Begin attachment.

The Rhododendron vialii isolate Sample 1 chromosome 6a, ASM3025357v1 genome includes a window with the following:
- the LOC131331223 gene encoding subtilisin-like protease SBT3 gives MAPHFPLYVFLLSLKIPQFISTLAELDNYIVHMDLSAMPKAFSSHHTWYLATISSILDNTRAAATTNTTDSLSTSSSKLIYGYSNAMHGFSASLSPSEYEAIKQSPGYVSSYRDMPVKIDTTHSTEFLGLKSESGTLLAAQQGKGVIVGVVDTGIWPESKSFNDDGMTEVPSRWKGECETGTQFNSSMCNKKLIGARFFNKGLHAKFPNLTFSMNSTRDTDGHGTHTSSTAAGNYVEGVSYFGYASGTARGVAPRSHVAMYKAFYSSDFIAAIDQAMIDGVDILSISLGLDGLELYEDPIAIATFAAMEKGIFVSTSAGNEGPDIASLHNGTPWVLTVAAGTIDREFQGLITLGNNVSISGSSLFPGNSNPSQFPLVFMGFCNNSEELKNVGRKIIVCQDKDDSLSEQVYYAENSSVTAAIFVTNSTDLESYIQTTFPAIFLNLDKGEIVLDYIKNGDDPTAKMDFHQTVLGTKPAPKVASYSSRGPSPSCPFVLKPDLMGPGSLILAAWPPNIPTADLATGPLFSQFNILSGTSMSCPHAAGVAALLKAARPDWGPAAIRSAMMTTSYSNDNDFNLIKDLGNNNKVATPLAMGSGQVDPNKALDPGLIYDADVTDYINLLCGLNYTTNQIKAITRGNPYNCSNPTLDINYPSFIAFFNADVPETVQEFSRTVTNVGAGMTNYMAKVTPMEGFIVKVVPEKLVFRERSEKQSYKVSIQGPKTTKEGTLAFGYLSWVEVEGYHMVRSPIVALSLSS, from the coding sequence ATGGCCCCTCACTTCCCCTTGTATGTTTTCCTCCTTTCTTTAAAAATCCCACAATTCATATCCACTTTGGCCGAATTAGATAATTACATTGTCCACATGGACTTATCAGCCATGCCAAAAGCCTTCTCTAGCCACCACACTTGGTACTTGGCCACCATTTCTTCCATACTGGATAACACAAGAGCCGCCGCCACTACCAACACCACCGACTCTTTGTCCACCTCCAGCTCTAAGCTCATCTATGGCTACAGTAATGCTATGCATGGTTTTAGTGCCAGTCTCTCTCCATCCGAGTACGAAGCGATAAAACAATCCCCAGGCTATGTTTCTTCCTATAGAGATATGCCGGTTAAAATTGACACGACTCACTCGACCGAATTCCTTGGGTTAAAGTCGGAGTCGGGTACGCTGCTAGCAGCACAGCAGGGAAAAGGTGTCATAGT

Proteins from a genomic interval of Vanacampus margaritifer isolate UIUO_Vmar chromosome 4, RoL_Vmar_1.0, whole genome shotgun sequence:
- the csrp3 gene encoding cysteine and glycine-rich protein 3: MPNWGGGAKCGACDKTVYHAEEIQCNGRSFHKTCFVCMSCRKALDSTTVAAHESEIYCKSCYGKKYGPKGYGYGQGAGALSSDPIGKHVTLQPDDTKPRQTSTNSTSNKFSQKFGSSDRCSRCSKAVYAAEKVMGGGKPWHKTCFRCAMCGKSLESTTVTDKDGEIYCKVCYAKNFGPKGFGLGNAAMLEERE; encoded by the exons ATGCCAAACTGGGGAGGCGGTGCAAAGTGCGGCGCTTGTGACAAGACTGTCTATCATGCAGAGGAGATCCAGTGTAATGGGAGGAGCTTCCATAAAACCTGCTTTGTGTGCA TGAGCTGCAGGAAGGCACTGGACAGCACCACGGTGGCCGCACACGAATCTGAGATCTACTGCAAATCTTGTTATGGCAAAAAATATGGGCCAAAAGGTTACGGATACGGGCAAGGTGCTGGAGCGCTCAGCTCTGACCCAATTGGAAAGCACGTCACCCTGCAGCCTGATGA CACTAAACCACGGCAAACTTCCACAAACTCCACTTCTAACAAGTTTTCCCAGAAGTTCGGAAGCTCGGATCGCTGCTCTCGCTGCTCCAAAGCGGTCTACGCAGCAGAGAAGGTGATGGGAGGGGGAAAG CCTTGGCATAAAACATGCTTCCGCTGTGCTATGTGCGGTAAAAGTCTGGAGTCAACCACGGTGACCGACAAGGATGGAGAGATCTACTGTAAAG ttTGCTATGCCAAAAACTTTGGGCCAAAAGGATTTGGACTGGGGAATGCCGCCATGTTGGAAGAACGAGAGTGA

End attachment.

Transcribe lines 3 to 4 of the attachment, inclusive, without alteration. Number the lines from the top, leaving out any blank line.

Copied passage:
Proteins from a genomic interval of Vanacampus margaritifer isolate UIUO_Vmar chromosome 4, RoL_Vmar_1.0, whole genome shotgun sequence:
- the csrp3 gene encoding cysteine and glycine-rich protein 3: MPNWGGGAKCGACDKTVYHAEEIQCNGRSFHKTCFVCMSCRKALDSTTVAAHESEIYCKSCYGKKYGPKGYGYGQGAGALSSDPIGKHVTLQPDDTKPRQTSTNSTSNKFSQKFGSSDRCSRCSKAVYAAEKVMGGGKPWHKTCFRCAMCGKSLESTTVTDKDGEIYCKVCYAKNFGPKGFGLGNAAMLEERE; encoded by the exons ATGCCAAACTGGGGAGGCGGTGCAAAGTGCGGCGCTTGTGACAAGACTGTCTATCATGCAGAGGAGATCCAGTGTAATGGGAGGAGCTTCCATAAAACCTGCTTTGTGTGCA TGAGCTGCAGGAAGGCACTGGACAGCACCACGGTGGCCGCACACGAATCTGAGATCTACTGCAAATCTTGTTATGGCAAAAAATATGGGCCAAAAGGTTACGGATACGGGCAAGGTGCTGGAGCGCTCAGCTCTGACCCAATTGGAAAGCACGTCACCCTGCAGCCTGATGA CACTAAACCACGGCAAACTTCCACAAACTCCACTTCTAACAAGTTTTCCCAGAAGTTCGGAAGCTCGGATCGCTGCTCTCGCTGCTCCAAAGCGGTCTACGCAGCAGAGAAGGTGATGGGAGGGGGAAAG CCTTGGCATAAAACATGCTTCCGCTGTGCTATGTGCGGTAAAAGTCTGGAGTCAACCACGGTGACCGACAAGGATGGAGAGATCTACTGTAAAG ttTGCTATGCCAAAAACTTTGGGCCAAAAGGATTTGGACTGGGGAATGCCGCCATGTTGGAAGAACGAGAGTGA